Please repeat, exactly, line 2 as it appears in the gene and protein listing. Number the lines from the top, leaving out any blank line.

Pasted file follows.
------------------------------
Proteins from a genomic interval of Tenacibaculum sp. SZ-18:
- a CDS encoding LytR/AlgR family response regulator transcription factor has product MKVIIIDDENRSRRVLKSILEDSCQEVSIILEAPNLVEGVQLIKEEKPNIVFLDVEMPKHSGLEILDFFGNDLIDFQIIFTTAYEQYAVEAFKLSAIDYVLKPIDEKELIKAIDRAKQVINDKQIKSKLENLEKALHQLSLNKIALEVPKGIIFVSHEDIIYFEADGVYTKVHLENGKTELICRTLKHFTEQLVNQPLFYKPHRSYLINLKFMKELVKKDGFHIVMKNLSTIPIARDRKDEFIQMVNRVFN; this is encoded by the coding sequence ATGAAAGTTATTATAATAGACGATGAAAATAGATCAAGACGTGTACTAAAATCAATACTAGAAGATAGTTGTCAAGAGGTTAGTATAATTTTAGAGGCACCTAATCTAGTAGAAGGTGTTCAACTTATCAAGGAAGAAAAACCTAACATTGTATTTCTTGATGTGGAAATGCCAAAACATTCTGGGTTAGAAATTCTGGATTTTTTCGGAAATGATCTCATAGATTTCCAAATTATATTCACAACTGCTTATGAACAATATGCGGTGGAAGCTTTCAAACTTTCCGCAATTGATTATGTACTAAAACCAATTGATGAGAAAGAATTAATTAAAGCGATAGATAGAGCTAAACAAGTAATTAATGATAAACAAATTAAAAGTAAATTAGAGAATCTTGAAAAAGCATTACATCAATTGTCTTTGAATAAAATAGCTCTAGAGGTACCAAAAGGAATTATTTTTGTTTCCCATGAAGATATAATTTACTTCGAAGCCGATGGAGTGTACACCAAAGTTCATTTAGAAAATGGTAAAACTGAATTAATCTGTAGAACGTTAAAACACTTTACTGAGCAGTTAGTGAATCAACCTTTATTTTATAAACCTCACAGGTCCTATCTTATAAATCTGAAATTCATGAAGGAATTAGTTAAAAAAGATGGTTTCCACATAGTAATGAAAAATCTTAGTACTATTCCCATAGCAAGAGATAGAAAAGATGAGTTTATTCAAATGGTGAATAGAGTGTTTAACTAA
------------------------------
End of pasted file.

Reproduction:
- a CDS encoding LytR/AlgR family response regulator transcription factor has product MKVIIIDDENRSRRVLKSILEDSCQEVSIILEAPNLVEGVQLIKEEKPNIVFLDVEMPKHSGLEILDFFGNDLIDFQIIFTTAYEQYAVEAFKLSAIDYVLKPIDEKELIKAIDRAKQVINDKQIKSKLENLEKALHQLSLNKIALEVPKGIIFVSHEDIIYFEADGVYTKVHLENGKTELICRTLKHFTEQLVNQPLFYKPHRSYLINLKFMKELVKKDGFHIVMKNLSTIPIARDRKDEFIQMVNRVFN; this is encoded by the coding sequence ATGAAAGTTATTATAATAGACGATGAAAATAGATCAAGACGTGTACTAAAATCAATACTAGAAGATAGTTGTCAAGAGGTTAGTATAATTTTAGAGGCACCTAATCTAGTAGAAGGTGTTCAACTTATCAAGGAAGAAAAACCTAACATTGTATTTCTTGATGTGGAAATGCCAAAACATTCTGGGTTAGAAATTCTGGATTTTTTCGGAAATGATCTCATAGATTTCCAAATTATATTCACAACTGCTTATGAACAATATGCGGTGGAAGCTTTCAAACTTTCCGCAATTGATTATGTACTAAAACCAATTGATGAGAAAGAATTAATTAAAGCGATAGATAGAGCTAAACAAGTAATTAATGATAAACAAATTAAAAGTAAATTAGAGAATCTTGAAAAAGCATTACATCAATTGTCTTTGAATAAAATAGCTCTAGAGGTACCAAAAGGAATTATTTTTGTTTCCCATGAAGATATAATTTACTTCGAAGCCGATGGAGTGTACACCAAAGTTCATTTAGAAAATGGTAAAACTGAATTAATCTGTAGAACGTTAAAACACTTTACTGAGCAGTTAGTGAATCAACCTTTATTTTATAAACCTCACAGGTCCTATCTTATAAATCTGAAATTCATGAAGGAATTAGTTAAAAAAGATGGTTTCCACATAGTAATGAAAAATCTTAGTACTATTCCCATAGCAAGAGATAGAAAAGATGAGTTTATTCAAATGGTGAATAGAGTGTTTAACTAA